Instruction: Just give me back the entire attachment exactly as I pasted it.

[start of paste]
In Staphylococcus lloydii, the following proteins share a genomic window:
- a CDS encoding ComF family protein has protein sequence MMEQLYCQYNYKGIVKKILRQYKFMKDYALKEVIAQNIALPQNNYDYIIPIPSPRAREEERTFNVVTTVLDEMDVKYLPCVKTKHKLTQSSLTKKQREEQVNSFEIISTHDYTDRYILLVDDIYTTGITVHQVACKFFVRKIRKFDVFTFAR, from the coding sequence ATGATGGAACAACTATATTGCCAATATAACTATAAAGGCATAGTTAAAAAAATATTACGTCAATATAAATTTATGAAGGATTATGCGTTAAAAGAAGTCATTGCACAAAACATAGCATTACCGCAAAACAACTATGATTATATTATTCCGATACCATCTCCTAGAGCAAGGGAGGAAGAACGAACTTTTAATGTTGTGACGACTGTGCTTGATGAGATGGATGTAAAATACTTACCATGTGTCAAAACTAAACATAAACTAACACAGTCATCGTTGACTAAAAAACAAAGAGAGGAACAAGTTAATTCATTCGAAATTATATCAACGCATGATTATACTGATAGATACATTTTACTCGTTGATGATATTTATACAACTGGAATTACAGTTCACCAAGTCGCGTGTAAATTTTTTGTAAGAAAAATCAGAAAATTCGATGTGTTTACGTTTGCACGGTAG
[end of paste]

In Staphylococcus lloydii, the following proteins share a genomic window:
- a CDS encoding ComF family protein has protein sequence MMEQLYCQYNYKGIVKKILRQYKFMKDYALKEVIAQNIALPQNNYDYIIPIPSPRAREEERTFNVVTTVLDEMDVKYLPCVKTKHKLTQSSLTKKQREEQVNSFEIISTHDYTDRYILLVDDIYTTGITVHQVACKFFVRKIRKFDVFTFAR, from the coding sequence ATGATGGAACAACTATATTGCCAATATAACTATAAAGGCATAGTTAAAAAAATATTACGTCAATATAAATTTATGAAGGATTATGCGTTAAAAGAAGTCATTGCACAAAACATAGCATTACCGCAAAACAACTATGATTATATTATTCCGATACCATCTCCTAGAGCAAGGGAGGAAGAACGAACTTTTAATGTTGTGACGACTGTGCTTGATGAGATGGATGTAAAATACTTACCATGTGTCAAAACTAAACATAAACTAACACAGTCATCGTTGACTAAAAAACAAAGAGAGGAACAAGTTAATTCATTCGAAATTATATCAACGCATGATTATACTGATAGATACATTTTACTCGTTGATGATATTTATACAACTGGAATTACAGTTCACCAAGTCGCGTGTAAATTTTTTGTAAGAAAAATCAGAAAATTCGATGTGTTTACGTTTGCACGGTAG